Theory:

There are certain plants in nature which do not have chlorophyll and hence cannot produce their own food. These plants uses heterotrophic mode of nutrition to derive food for their survival. In a heterotrophic mode of nutrition, organisms directly or indirectly depend on autotrophs for food. Organisms which show this mode of nutrition are called Heterotrophs, as they cannot prepare their own food.
Heterotrophs: Organism that cannot produce its own food by carbon fixation, but derives nutrition from other sources of organic carbon, mainly plant or animal matter.
There are two major heterotrophs:
  • Parasites and
  • Saprophytes
Parasitic nutrition: In this mode, the organism lives inside or outside the body of another organism. Such organisms are called parasites.  Parasites take nutrition from the other organism and sometimes may even kill the organism in which they live.
Parasitic plants: A parasitic plant is a plant that derives some or all of its nutritional requirement from another living plant.
Example:
Cuscuta (Amarbel) is a yellow tubular plant twisting around the stem and branches of a tree. It does not have chlorophyll and hence cannot make its own food. They climb on other trees known as host plant and absorb the readymade food. Therefore plants like Cuscuta are known as parasite.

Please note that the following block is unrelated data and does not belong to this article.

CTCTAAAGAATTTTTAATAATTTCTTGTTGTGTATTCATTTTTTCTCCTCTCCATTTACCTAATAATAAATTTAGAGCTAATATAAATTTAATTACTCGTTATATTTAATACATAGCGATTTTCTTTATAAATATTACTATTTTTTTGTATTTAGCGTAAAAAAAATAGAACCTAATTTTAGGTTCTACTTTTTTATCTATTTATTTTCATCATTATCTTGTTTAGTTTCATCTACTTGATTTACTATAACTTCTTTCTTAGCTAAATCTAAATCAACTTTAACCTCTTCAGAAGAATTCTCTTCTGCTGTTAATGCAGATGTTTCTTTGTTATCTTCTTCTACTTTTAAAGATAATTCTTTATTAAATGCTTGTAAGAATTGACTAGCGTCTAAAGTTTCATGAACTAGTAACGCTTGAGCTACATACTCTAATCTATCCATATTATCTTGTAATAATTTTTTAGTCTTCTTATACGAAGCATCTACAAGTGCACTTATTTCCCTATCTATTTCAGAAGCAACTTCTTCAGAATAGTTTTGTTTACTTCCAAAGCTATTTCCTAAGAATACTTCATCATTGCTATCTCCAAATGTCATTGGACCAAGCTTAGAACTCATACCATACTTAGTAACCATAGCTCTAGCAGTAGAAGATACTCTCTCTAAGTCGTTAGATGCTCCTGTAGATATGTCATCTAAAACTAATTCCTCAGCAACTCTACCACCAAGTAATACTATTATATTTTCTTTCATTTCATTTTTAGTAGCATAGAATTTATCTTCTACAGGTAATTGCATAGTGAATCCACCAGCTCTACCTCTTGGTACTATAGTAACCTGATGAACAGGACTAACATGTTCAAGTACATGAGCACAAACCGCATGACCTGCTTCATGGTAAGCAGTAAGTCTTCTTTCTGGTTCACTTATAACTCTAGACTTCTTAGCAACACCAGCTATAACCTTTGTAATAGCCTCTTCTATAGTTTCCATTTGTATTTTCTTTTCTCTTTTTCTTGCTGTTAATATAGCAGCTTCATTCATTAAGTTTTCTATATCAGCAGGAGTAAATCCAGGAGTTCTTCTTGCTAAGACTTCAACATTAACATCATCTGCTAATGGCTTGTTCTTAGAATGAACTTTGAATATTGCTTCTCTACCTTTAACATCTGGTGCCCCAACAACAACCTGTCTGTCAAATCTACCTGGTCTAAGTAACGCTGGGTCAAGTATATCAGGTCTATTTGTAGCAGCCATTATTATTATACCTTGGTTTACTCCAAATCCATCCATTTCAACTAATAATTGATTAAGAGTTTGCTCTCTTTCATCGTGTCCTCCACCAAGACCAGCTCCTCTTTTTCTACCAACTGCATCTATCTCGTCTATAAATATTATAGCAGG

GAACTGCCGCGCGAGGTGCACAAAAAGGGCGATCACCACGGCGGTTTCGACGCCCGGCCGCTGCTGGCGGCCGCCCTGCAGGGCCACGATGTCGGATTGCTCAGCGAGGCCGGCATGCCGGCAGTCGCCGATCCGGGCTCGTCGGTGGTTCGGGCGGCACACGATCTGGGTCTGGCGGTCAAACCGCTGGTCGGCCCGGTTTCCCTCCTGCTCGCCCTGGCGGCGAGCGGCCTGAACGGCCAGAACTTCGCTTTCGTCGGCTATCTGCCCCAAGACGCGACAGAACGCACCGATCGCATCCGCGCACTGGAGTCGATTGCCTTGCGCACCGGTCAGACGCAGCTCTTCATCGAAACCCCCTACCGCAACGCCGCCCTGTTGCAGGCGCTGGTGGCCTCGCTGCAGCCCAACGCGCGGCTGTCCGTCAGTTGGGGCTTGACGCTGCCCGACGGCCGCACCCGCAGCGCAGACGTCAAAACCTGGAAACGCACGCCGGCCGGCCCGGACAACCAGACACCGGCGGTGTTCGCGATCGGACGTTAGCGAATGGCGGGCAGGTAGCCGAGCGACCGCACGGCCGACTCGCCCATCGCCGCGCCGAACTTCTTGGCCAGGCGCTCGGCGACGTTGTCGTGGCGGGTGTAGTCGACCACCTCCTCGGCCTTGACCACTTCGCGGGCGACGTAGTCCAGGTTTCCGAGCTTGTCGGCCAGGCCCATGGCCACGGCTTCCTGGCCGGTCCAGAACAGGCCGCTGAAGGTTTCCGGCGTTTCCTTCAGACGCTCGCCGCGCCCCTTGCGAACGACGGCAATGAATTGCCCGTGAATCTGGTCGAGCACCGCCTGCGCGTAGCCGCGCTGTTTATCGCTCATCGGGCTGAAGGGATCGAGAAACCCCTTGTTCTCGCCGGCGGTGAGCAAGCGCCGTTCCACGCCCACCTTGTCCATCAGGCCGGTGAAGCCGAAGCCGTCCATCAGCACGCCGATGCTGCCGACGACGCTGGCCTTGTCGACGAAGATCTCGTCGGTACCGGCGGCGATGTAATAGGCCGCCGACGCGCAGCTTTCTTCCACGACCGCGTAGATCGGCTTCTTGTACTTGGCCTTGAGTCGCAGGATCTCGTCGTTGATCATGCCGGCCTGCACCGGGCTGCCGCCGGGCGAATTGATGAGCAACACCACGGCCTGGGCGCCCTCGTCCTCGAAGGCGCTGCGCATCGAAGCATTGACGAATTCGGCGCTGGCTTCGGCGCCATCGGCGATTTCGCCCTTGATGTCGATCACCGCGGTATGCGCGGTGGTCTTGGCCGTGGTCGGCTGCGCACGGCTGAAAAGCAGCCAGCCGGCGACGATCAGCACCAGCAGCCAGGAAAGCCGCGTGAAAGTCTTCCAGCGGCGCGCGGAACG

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Saprophytic mode of nutrition: Microorganisms like fungi use another mode of nutrition
known as saprotrophic mode of nutrition. The organisms undergoing this mode of nutrition are known as saprophytes.
Generally saprophytes feeds on a decomposing matter from dead organisms.
 
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Example:
These fungal spores are present in air and grow as dark patches on the food items or other items like pickles, leather and clothes during hot, humid or rainy season.They sit on dead and decaying matter where they germinate and grow.
 
Some other species of plants known as insectivorous plants are capable of trapping insects and digesting them. These plants are known as pitcher plants with its leaf modified as pitcher.
Example:
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Example:
At top of the leaf forms a cover which closes or opens the mouth of the modified leaf. The pitcher consists of hair like projections directed downwards. As soon as an insect lands over the pitcher the cover of the pitcher opens to swallow the insect. As the insect gets inside the pitcher the top closes and the insect gets knotted in the hair. The plant then digests the insect with the help of the digestive juices secreted inside the pitcher.